Read CHAPTER VI of Frida / The Lover's Leap‚ A Legend Of The West Country, free online book, by R. D. Blackmore, on

When the baron at last received the letter which this rider had been so abashed to deliver, slow but lasting wrath began to gather in his gray-lashed eyes. It was the inborn anger of an honest man at villany mixed with lofty scorn and traversed by a dear anxiety. Withal he found himself so helpless that he scarce knew what to do. He had been to Frida both a father and a mother, as she often used to tell him when she wanted something; but now he felt that no man could administer the velvet touches of the female sympathy.

Moreover, although he was so kind, and had tried to think what his daughter thought, he found himself in a most ungenial mood for sweet condolement. Any but the best of fathers would have been delighted with the proof of all his prophecies and the riddance of a rogue. So that even he, though dwelling in his child’s heart as his own, read this letter (when the first emotions had exploded) with a real hope that things, in the long run, would come round again.

“To my most esteemed and honoured friend, the Lord de Wichehalse, these from his most observant and most grateful Aubya Auberley, Under command of his Majesty, our most Royal Lord and King, I have this day been joined in bands of holy marriage with her Highness, the Duchess of B , in France. At one time I had hope of favour with your good Lordship’s daughter, neither could I have desired more complete promotion. But the service of the kingdom and the doubt of my own desert have forced me, in these troublous times, to forego mine own ambition. Our lord the King enjoins you with his Royal commendation, to bring your forces toward Bristowe by the day of St. Valentine. There shall I be in hope to meet your Lordship, and again find pleasure in such goodly company. Until then I am your Lordship’s poor and humble servant,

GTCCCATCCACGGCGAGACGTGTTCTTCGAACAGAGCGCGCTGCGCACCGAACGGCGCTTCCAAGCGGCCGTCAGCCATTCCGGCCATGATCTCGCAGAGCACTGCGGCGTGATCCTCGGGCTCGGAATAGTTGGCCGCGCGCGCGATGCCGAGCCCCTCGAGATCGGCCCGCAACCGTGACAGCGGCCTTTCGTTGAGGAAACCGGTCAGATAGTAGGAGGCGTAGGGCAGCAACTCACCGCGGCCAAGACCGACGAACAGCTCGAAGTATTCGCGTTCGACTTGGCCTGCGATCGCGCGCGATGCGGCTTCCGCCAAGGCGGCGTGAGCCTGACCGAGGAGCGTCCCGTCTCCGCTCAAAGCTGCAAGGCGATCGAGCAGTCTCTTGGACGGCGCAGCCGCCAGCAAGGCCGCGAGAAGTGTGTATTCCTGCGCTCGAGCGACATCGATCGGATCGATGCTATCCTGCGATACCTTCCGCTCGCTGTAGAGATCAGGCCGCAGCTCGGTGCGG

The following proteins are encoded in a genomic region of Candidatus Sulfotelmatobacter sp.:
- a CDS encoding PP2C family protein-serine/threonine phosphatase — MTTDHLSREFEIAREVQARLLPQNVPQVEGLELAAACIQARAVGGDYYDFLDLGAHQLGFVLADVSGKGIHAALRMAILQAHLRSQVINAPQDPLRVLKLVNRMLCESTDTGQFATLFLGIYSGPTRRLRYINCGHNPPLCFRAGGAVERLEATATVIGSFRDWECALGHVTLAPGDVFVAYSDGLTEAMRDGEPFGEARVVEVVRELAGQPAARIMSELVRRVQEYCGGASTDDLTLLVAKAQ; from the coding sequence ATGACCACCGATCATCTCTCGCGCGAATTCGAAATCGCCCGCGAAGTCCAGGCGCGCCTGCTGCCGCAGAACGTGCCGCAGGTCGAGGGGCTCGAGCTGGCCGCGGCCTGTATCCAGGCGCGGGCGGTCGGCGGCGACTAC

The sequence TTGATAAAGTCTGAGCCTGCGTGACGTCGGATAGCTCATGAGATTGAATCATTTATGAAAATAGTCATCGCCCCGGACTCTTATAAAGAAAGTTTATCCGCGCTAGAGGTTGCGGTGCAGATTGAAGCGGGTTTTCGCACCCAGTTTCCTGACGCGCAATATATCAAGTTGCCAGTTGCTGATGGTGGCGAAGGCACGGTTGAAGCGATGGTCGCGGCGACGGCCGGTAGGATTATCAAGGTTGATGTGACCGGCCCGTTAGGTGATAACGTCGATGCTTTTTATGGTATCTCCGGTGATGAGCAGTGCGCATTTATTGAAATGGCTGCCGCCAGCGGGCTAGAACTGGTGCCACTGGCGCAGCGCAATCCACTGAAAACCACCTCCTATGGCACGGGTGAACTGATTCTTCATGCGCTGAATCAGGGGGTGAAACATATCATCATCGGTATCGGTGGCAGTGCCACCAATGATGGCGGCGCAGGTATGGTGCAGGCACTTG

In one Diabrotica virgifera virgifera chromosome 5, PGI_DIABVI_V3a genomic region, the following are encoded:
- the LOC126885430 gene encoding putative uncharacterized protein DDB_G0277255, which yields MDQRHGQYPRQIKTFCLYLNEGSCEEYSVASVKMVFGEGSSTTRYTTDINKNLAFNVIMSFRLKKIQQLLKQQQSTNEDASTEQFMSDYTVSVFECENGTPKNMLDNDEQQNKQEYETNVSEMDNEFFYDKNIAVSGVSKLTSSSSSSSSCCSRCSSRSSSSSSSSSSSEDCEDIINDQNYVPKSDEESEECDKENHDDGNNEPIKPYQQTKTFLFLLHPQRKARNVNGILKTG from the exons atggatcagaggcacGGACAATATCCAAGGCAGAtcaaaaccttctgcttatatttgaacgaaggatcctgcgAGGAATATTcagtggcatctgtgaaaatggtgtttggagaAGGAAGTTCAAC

Aubyn Auberley.”

Lord de Wichehalse made his mind up not to let his daughter know until the following morning what a heavy blow had fallen on her faith and fealty. But, as evil chance would have it, the damsels of the house and most of all the gentle cook-maid could not but observe the rider’s state of mind toward them. He managed to eat his supper in a dark state of parenthesis; but after that they plied him with some sentimental mixtures, and, being only a man at best, although a very trusty one, he could not help the rise of manly wrath at every tumbler. So, in spite of dry experience and careworn discretion, at last he let the woman know the whole of what himself knew. Nine good females crowded round him, and, of course, in their kind bosoms every word of all his story germinated ninety-fold.

Hence it came to pass that, after floods of tears in council and stronger language than had right to come from under aprons, Frida’s nurse (the old herb-woman, now called “Mother Eyebright”) was appointed to let her know that very night the whole of it. Because my lord might go on mooning for a month about it, betwixt his love of his daughter and his quiet way of taking things; and all that while the dresses might be cut, and trimmed, and fitted to a size and fashion all gone by before there came a wedding.

Mother Eyebright so was called both from the brightness of her eyes and her faith in that little simple flower, the euphrasia. Though her own love-tide was over, and the romance of life had long relapsed into the old allegiance to the hour of dinner, yet her heart was not grown tough to the troubles of the young ones; therefore all that she could do was done, but it was little.

Frida, being almost tired with the blissful cares of dress, happened to go up that evening earlier than her wont to bed. She sat by herself in the firelight, with many gorgeous things around her wedding presents from great people, and (what touched her more) the humble offerings of her cottage friends. As she looked on these and thought of all the good will they expressed, and how a little kindness gathers such a heap of gratitude, glad tears shone in her bright eyes, and she only wished that all the world could be as blessed as she was.

To her entered Mother Eyebright, now unworthy of her name; and sobbing, writhing, crushing anguish is a thing which even Frida, simple and open-hearted one, would rather keep to her own poor self.